Tag Archives: John Adams

Month in pictures – September and October

We’ve had two very busy months at CLS. Our RE:Imagine concert series got off to a flying start in September with CLoSer: Debussy, Copland and Dance at Village Underground, and continued at Southwark Cathedral with an atmospheric celebration of the music of one of the most romantic cities in the world, in Venice: Darkness to Light. But that’s not all we’ve been up to so far this autumn. Take a look at some of our highlights of the last two months…

CLoSer: Debussy, Copland and Dance saw us return to the intimate setting of Village Underground with a programme exploring music written for dance from Rameau’s 18th century take on the classical Pygmalion myth to Copland’s evocative Appalachian Spring. The concert opened and closed with two brand new dance interpretations of Debussy’s Prélude à l’après-midi d’un faune by choreographer Tony Adigun, one contemporary classical, one urban. Photographer James Berry was on hand to capture the concert as it happened. Take a look at some of his stunning pictures…

Whether you missed the concert, or would just like to relive the evening, you can still watch short highlights on our website.

Our second RE:Imagine concert took us to the magnificent Southwark Cathedral to celebrate one of the world’s most wonderful cities, with Venice: Darkness to Light. Soprano Elin Manahan Thomas and countertenor Alex Potter joined us for JS Bach’s re-imagining of Pergolesi’s Stabat MaterTilge, Höchster, meine Sünden, and Latvian composer Ugis Praulins continued our theme of re-imagining the works of Bach, with his arrangement of movements from the Mass in B minor. Here are some lovely photos of rehearsals by James Berry.

On top of all that, it’s been very busy in the education department, as we returned to Suffolk and Essex for our annual Lullaby Concert tour and workshops with Orchestras Live. We also brought a Very Special Bear’s first concert to Warwick, Basingstoke and Saffron Walden with the help of the excellent Simon Callow, who was an absolute natural at conducting! Take a look behind the scenes to see us wrestling with balloons, and a lovely Paddington Bear card made by one of our younger audience members in Basingstoke!

Our RE:Imagine series continues in the new year with The Viennese Salon in the Sam Wanamaker Playhouse at Shakespeare’s Globe, and our next Crash Bang Wallop! family concert will take place on 12 December. We hope to see you there!

Crash Bang Wallop! Let it Snow
Saturday 12 December 2015, 11.00am
Cadogan Hall, 5 Sloane Terrace, London
Tickets: £8 Children, £10 Adults, £30 Family (four tickets)
Box Office: 020 7730 4500 / cadoganhall.com

The Viennese Salon
Sunday 24 January 2016, 2.00pm
Sam Wanamaker Playhouse, Shakespeare’s Globe, London
Tickets: £62 (premium), £15 – 48, £10 (standing)
Box Office: 020 7401 9919 / shakespearesglobe.com


Venice: Darkness to Light

Our RE:Imagine season continues this Wednesday with Venice: Darkness to Light at Southwark Cathedral. We’ve put together this playlist as a little guide to the re-imagined sounds of the concert along with the pieces that inspired them.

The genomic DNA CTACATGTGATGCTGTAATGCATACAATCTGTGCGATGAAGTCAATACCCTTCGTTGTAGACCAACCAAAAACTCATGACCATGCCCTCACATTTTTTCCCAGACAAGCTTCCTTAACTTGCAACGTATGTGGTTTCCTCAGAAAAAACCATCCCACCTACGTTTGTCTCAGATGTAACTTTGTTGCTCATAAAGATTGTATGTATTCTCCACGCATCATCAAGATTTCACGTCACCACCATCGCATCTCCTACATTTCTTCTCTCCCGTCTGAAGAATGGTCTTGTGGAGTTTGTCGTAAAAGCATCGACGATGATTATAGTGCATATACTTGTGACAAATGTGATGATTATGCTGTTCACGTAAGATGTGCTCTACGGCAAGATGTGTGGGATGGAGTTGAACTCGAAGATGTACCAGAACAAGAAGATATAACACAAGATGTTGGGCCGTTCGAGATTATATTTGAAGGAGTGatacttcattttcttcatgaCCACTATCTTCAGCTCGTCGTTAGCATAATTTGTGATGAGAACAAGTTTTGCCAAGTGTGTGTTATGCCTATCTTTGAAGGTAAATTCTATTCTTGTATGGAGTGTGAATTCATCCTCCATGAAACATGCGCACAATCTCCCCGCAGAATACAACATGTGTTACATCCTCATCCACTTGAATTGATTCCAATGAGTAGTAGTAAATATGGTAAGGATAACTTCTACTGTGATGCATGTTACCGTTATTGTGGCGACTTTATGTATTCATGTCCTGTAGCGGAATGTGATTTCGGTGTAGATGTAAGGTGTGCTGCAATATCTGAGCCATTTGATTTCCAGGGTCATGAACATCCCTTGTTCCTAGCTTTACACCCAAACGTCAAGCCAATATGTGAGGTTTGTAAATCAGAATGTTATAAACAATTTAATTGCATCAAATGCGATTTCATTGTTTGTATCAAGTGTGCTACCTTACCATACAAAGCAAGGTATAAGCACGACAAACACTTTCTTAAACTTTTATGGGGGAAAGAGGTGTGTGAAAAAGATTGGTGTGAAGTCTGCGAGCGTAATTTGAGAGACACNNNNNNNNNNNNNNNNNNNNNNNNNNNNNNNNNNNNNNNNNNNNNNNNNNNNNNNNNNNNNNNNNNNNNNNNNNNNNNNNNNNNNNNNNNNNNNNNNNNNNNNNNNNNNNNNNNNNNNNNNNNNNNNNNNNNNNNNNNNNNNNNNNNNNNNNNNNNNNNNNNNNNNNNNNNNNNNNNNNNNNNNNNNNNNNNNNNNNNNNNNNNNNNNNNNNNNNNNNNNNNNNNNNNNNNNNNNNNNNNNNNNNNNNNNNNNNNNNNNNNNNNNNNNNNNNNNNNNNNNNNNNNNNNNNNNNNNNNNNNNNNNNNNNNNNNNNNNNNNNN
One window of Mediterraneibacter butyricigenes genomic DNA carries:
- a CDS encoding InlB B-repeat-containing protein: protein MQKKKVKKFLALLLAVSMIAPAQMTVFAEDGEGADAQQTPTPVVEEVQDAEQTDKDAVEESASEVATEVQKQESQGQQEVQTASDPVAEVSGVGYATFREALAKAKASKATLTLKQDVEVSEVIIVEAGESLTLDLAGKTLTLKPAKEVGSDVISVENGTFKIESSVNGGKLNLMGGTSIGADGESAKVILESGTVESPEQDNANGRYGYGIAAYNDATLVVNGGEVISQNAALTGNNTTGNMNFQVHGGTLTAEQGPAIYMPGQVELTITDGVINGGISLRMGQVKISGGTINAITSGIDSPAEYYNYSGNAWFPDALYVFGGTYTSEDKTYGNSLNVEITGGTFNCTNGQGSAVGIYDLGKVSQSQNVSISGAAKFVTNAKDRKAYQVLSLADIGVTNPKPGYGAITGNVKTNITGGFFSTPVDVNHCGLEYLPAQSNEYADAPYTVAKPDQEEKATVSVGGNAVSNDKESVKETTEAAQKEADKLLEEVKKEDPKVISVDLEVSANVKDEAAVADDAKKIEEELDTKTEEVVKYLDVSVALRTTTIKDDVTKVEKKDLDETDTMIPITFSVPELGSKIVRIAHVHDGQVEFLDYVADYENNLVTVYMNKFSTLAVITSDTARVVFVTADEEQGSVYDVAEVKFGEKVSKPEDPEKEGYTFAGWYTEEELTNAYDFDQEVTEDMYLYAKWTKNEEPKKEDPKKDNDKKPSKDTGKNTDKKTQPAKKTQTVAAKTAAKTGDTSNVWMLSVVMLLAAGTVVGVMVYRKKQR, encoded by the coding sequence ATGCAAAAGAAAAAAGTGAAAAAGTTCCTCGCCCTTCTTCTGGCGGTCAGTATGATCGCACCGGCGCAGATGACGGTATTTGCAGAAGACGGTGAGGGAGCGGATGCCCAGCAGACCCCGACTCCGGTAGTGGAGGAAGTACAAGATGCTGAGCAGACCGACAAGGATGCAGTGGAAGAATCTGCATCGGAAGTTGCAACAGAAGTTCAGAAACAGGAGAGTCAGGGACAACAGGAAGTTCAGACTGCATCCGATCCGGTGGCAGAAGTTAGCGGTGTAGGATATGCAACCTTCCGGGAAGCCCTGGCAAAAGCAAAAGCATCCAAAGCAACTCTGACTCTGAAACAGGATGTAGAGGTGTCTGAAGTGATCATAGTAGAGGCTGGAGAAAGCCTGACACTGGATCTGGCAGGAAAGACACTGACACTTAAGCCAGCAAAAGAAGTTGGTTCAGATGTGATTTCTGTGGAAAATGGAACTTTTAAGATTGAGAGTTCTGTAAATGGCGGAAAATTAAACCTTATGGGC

Following the journey of the concert, first off, we have Bach’s take on two of Italy’s finest 18th Century composers: the first movement of Pergolesi’s Stabat Mater, and Bach’s version of it as the cantata Tilge, Höchster, meine Sünden; and the first movement of Vivaldi’s violin concerto from L’estro Armonico that Bach re-imagined as a keyboard concerto.

Sticking with Bach, we have the movements from Bach’s Mass in B Minor that Ugis Praulins has re-imagined (you’ll have to come to the concert if you want to hear what Ugis has done with it!). Following the Bach, are John Adams’ orchestral re-imaginings of Liszt’s The Black Gondola and Busoni’s Berceuse Elegiaque, and their piano version originals.

The most intriguing of the re-imaginings, however, is the overture to Stravinsky’s Pulcinella. Stravinsky based his piece on music by Pergolesi… except that it wasn’t by Pergolesi at all. Most of it was by a little known Venetian composer by the name of Domenico Gallo, who was little known because his publishers passed off most of his music as being by Pergolesi, because that way they knew it would sell more copies! Gallo is restored to his rightful place here, next to Stravinsky’s re-imagining.


Venice: Darkness to Light
Wednesday 14 October 2015, 7.30pm
Southwark Cathedral, London
Tickets £25, £15, £5* (*restricted view)
£5 tickets available for students and 16-25s (pre-register at www.cls.co.uk/cls-fiver) Box Office / 020 7377 1362

RETROSPECT: October in Pictures

Here’s a whistle stop tour of what we got up to in October, which included a visit to St Joseph’s Hospice for a performance as part of Hospice Care Week, as well as a return to Great Ormond Street Hospital for a lunchtime chamber concert. With concerts in Hereford, Yeovil, Oswestry, Truro and Egremont with the Katona Twins and Craig Ogden, the players have been very busy, not to mention their performance at Cadogan Hall with Michael Collins, featuring the music of John Adams (complete with cow noises!).

Oh the glamorous life of a musician… Craig Ogden’s dressing room in Truro!

The City of London Sinfonia Quartet perform at St Joseph’s Hospice

The Orchestra rehearse John Adams’ Grand Pianola Music with Michael Collins

Our Education Manager, Gillian, displaying her rather adventurous fashion sense ahead of our Lullaby concert tour to Suffolk.

Rehearsing with the Katona Twins at the Courtyard in Hereford

And finally… a shot from above at the Courtyard

Spotlight on…John Adams

We compare and contrast the life of John Adams with that of Igor Stravinsky in our previous blog post, ahead of our concert on Thursday night at Cadogan Hall.

John Coolidge Adams



His father taught him how to play the clarinet, and he was a clarinetist in community ensembles as a young boy. He began composing at the age of ten with his music first performed publically when he was 14 years old. Studied at Harvard University where he was awarded two degrees. He received the 2003 Pulitzer Prize in Music for his orchestral work, On the Transmigration of Souls, a memorial to the September 11 attacks.


Image: Margaret Mitchell

Breakthrough Moment
Acknowledged for bringing contemporary history to the opera house with his post-modern operatic works Nixon in China (1987), The Death of Klinghoffer (1991) and Doctor Atomic (2005). A recent survey shows him to be the most frequently performed living American composer of orchestral music.

CLS performance
Gnarly Buttons